Russian Corruption Makes It Harder to Crack Down on Ransomware
Hackers who learned skills in government service are branching out “for their own personal enrichment,” Pentagon cyber leader says.
Russian actors are behind many of the ransomware attacks that have led the Biden administration to prioritize efforts to head them off. But while the Russian government has trained and hired many hackers, some have left government service and are launching attacks “for their own personal enrichment,” as one Pentagon cyber leader put it. That makes it harder for the United States and its allies to respond.
Just how much control the Russian government has over these actors “is an open question,” Mieke Eoyang, deputy assistant defense secretary for cyber policy, said on Wednesday during a reporter roundtable.
Contrast that with China, whose government has staged a number of high-profile attacks but has largely avoided sanctions for a couple of reasons. Chinese attacks are aimed mostly at stealing intellectual property for Chinese industries, not destroying the target or its business operations. Eoyang also noted that China has closed down cryptocurrency exchanges whereas Russia has not.
In many Russian cyber attacks, the hackers are expressly doing the work of the government, as was the case with the SolarWinds hack, which the United States has attributed to the Russian intelligence services. But often attacks are carried out by individuals with military backgrounds, people who learned their tradecraft in service to the Kremlin and often work as contractors for the state. Here the relationship to the state can range. The hackers become similar to the old privateers or “pirates with papers” of the 18th century, operating under—if not exactly license—the tacit approval of the state so long as their targets reside in countries that the Kremlin doesn’t like.
“One of the challenges we in the department see—and then you see this in the indictments against some of these actors—some of them have connections to the Russian state.” Eoyang said. “They use their skills that they've developed for their own personal enrichment. And that is something the United States would never do. Anyone at Cyber Command or NSA who thinks that they're going to go home and, like, conduct a ransomware attack against the city in Russia, the FBI would like to have words with them because that is just not something that we would view as acceptable in the United States. And we would take law enforcement action against those individuals. We believe that responsible states have.... should take responsibility for the actions of their forces.”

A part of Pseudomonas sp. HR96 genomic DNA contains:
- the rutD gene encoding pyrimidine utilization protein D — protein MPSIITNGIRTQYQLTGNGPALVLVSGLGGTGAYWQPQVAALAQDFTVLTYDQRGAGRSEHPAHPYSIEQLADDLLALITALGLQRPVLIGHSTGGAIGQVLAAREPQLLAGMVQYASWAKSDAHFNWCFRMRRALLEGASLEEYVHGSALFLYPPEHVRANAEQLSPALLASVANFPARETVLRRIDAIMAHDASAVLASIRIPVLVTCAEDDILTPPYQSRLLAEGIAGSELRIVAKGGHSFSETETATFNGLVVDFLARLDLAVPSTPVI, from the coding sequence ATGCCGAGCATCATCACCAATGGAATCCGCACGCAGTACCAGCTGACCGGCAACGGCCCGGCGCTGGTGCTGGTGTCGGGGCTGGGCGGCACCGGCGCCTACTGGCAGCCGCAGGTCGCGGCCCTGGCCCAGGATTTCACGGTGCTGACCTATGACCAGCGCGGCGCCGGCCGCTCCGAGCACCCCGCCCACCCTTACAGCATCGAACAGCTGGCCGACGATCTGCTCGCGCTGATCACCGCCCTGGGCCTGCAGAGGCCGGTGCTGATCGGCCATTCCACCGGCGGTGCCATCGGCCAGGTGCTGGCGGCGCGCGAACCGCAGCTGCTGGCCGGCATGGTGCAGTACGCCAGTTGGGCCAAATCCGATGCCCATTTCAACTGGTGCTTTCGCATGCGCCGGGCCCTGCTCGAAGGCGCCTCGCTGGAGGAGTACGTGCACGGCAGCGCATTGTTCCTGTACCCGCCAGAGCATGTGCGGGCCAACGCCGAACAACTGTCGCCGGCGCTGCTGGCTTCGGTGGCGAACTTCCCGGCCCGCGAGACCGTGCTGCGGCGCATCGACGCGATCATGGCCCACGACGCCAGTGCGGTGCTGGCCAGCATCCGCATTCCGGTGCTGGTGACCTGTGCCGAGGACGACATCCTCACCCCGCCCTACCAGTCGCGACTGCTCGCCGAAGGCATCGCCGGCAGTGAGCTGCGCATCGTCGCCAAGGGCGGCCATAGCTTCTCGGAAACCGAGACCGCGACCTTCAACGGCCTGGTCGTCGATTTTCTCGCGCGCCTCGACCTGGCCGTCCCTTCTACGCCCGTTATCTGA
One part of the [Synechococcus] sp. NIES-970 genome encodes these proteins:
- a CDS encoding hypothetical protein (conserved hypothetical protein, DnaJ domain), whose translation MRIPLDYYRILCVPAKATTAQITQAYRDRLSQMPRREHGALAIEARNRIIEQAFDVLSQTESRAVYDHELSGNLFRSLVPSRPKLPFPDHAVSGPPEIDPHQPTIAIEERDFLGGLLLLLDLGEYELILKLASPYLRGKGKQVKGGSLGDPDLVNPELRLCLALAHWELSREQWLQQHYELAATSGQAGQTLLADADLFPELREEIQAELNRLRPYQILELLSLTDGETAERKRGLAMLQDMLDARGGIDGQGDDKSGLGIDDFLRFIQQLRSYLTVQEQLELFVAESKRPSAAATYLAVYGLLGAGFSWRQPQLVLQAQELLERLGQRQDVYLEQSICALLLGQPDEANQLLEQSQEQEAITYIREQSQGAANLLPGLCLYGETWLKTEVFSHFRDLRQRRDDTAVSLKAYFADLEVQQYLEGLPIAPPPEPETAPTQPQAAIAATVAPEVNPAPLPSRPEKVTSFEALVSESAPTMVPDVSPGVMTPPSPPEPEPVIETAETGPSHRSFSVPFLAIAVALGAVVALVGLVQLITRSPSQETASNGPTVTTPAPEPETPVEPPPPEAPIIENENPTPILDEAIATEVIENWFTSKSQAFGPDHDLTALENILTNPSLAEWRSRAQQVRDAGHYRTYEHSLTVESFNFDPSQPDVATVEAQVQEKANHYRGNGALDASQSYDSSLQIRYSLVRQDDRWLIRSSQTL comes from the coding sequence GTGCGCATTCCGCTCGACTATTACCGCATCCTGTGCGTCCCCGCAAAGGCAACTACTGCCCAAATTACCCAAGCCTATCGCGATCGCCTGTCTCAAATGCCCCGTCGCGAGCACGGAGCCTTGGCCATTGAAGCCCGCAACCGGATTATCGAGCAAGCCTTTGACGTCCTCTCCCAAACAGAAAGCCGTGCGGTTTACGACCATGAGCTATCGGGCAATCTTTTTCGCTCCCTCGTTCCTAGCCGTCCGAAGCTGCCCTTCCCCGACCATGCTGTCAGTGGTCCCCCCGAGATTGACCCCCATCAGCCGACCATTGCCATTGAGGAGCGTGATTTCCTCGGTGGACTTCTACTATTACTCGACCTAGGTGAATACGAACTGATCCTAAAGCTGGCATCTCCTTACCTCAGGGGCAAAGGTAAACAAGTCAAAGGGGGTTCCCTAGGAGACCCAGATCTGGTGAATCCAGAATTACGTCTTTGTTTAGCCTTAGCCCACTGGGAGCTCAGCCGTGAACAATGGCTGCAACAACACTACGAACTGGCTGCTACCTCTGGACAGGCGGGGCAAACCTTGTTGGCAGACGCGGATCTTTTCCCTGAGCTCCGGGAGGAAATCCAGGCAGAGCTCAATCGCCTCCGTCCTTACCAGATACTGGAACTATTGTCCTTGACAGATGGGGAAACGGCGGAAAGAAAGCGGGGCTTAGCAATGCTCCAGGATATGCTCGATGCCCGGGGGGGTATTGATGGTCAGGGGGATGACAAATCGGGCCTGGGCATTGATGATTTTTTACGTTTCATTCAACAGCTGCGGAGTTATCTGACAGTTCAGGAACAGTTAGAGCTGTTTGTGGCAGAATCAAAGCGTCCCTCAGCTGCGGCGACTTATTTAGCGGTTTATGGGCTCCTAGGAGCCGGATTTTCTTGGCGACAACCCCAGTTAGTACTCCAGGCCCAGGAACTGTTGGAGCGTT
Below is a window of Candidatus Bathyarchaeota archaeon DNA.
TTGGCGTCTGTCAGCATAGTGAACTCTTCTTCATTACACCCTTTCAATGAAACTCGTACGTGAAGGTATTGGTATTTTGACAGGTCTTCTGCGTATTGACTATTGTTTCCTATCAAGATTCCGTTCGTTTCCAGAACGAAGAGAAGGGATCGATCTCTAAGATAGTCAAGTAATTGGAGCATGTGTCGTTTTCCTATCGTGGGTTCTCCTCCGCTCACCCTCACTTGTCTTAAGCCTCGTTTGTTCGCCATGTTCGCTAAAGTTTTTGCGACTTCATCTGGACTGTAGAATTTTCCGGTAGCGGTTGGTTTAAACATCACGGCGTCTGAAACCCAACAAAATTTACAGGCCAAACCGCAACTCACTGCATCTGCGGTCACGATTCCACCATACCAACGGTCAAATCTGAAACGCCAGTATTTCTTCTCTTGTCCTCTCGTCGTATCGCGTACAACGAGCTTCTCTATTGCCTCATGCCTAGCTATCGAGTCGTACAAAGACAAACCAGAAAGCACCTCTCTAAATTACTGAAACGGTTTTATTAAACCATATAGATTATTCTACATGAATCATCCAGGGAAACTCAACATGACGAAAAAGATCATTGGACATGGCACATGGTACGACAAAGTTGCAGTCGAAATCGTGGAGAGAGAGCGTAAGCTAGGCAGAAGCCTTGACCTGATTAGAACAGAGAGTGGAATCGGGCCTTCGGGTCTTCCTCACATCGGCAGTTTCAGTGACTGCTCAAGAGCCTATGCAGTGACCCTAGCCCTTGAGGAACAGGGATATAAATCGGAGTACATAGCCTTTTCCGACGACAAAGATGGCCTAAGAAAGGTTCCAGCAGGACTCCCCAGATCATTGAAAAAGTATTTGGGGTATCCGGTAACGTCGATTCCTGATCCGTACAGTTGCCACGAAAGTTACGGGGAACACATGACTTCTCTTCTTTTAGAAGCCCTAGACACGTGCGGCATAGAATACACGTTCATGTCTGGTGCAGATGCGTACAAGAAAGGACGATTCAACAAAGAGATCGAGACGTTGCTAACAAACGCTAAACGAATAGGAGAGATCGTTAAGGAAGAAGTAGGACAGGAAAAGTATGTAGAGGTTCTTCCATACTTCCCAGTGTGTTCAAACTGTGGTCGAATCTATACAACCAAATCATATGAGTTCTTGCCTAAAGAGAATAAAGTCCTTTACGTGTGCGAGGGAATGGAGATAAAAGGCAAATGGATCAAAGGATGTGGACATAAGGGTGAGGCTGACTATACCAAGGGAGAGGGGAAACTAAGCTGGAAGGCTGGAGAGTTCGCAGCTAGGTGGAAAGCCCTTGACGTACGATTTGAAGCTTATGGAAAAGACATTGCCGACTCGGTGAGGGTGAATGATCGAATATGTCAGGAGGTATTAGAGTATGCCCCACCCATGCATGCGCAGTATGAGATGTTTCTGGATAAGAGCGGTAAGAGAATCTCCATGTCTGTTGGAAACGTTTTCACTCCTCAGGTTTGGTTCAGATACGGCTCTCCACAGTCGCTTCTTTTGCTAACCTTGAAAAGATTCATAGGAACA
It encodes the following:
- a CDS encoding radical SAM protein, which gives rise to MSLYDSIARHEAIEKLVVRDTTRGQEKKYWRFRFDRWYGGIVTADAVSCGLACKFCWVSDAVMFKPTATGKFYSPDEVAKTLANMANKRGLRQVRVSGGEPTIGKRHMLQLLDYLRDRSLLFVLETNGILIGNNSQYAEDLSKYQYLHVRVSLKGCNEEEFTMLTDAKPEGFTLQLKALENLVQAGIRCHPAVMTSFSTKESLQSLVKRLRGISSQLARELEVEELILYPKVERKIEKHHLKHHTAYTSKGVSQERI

The Biden administration, which has been putting pressure on Putin to crack down on ransomware actors, increasingly views ransomware attacks as a national security threat. Eoyang said that the complexity of the problem is part of the reason the government is attacking it from multiple agencies and offices.
“You see a whole-of-government effort, Treasury sanctions, FBI activity, aggressive use of law-enforcement arrests, across the government to take action,” she said.
There may be some indication that the approach is working. In May, Darkside, the Russian-linked group at the heart of the Colonial Pipeline attack, announced that it was shutting down. The FBI seized the proceeds from the attack.
Eoyang stopped short of crediting the Russian government with the group’s disappearance but didn’t deny it as a possible factor. “We have seen a number of events where actors go dark and rebrand and come back again later, irrespective of any activity in the Russian government.”